Reviewed by Stiliana Milkova
“I have come here to disappear, in this desolate and abandoned village where I’m the sole inhabitant” reads the enigmatic opening line of Antonio Moresco’s novel Distant Light, translated from the Italian by Richard Dixon. Distant Light is a beguiling tale narrated by a man who lives alone in the mountains with nature as his only companion. Every night, at the same hour, he sees a tiny little light glimmering in the distance, somewhere on the other side of a steep gorge. The man gradually unravels the mystery of the little light and, in a breathtaking plot twist, becomes part of that mystery. And this short novel turns into a modern fairy tale of sorts which can be read as a profound philosophical meditation on life and death.
We learn nothing about Moresco’s unnamed narrator: he never reveals his identity or the reason why he has settled in the deserted village. We do learn, however, much about his environment. The novel is told in the present tense, with the narrator observing meticulously every detail of his surroundings, immersed in a universe in perennial metamorphosis. We follow him on his daily walks and mundane routines – the practices of a simple, stripped-down existence enriched through numerous encounters. He converses with animals, birds, insects, trees, roots, flowers, “with all the mighty vegetation that springs up everywhere as far as the skyline” (27). And nature looks back, through the staring white-ringed eyes of two badgers, or through the eyes of a large black dog which follows the narrator home over a long distance. Both narrator and reader gasp with surprise when the dog comes near, and we realize that its four legs have been broken.
The dog stands as a harbinger of the narrator’s literal and symbolic crossing over to the other side of the gorge to track down the source of the inexplicable light. He treks through shrubs and brambles as he climbs toward the ridge, crosses a timber bridge, negotiates an overgrown narrow path, and then abruptly reaches his destination: a small stone house in the middle of the woods, a setting straight out of a fairy tale. Inside he finds a little boy with a shaved head, broken tooth, and wearing shorts. The boy lives alone, and every night he leaves the light on because he is afraid of the dark. The narrator and the child gradually become friends – they “tame” each other, to put it in the words of the Little Prince from Antoine de Saint-Exupéry’s eponymous tale.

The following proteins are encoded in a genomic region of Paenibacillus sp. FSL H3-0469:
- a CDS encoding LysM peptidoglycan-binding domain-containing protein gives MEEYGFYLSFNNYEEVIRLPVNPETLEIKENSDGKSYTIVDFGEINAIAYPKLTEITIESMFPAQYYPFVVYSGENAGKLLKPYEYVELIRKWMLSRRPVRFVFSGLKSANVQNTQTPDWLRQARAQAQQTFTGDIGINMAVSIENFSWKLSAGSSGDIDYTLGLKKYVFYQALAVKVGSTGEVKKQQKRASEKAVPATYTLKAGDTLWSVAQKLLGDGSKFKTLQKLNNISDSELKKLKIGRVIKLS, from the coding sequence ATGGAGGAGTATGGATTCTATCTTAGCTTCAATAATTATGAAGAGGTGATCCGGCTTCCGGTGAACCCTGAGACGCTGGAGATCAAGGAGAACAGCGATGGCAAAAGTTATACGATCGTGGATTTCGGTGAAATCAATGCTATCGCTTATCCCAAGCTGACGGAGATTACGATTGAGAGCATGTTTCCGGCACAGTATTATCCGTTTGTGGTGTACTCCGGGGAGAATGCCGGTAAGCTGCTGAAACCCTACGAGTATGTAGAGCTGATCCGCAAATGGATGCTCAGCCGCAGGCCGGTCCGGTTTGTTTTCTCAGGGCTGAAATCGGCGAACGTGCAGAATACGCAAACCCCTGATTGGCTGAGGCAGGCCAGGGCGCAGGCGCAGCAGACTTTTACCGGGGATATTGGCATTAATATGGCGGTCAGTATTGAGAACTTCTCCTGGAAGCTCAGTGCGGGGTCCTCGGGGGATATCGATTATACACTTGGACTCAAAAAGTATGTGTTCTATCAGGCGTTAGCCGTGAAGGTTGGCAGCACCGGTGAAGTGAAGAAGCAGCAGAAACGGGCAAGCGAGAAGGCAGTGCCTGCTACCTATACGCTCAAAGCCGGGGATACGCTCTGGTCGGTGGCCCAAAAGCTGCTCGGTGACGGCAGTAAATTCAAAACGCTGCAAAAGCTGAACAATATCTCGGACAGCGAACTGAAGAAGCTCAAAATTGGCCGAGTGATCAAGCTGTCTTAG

In Distant Light the adult and the child can be seen as doubles, or as complementary halves, or as mirror images. Adult and child are intertwined in many ways beyond the symmetry of their specular lives on facing mountain ridges. Their friendship develops at the pace of seasons, growing more intense and more enigmatic. One night the narrator follows the child on his nocturnal journey, and we are introduced to another, unexpected, invisible realm within our midst, a realm essential to Moresco’s literary imaginary. But to say more is to reveal the great mystery at the heart of this text. And it is a mystery to be savored and pondered.
Distant Light was my first encounter with Moresco’s metaphysical universe. When I first read the novel in Italian, I was spellbound. The text displays an environmental consciousness of nature’s intimate intertwining of life and death. Everything the narrator observes manifests the eternal interdependence of life and death, good and evil, light and darkness – a cycle vividly embodied, for example, by a half-dead chestnut tree the narrator sees on his walks; or by his beloved lilies ravaged by a thunder storm; or the deadly undergrowth thriving in the forest. But then Moresco displaces the burgeoning union of life and death onto the two main characters who take us on a fraught journey through the world of the living and its inextricable opposite – the world of the dead.
That everything is part of a cosmic cycle, that distance denotes closeness or darkness triggers light, is evident in Moresco’s literary philosophy. The novel employs a vast lexicon of all things nature (different insects, flowers, birds, animals, plants, trees) filtered through the narrator’s intense rhetorical questioning of all creation – from the immeasurable distance of the cosmos to roots and underground burrows. “Why all this wretched and desperate cruelty that disfigures everything,” asks the narrator. “Where can I go where I won’t have to see any more of this slaughter, this blind and relentless torsion they call life?” (17). And we wonder if he’s referring to nature or to larger, more pernicious crises of our own doing.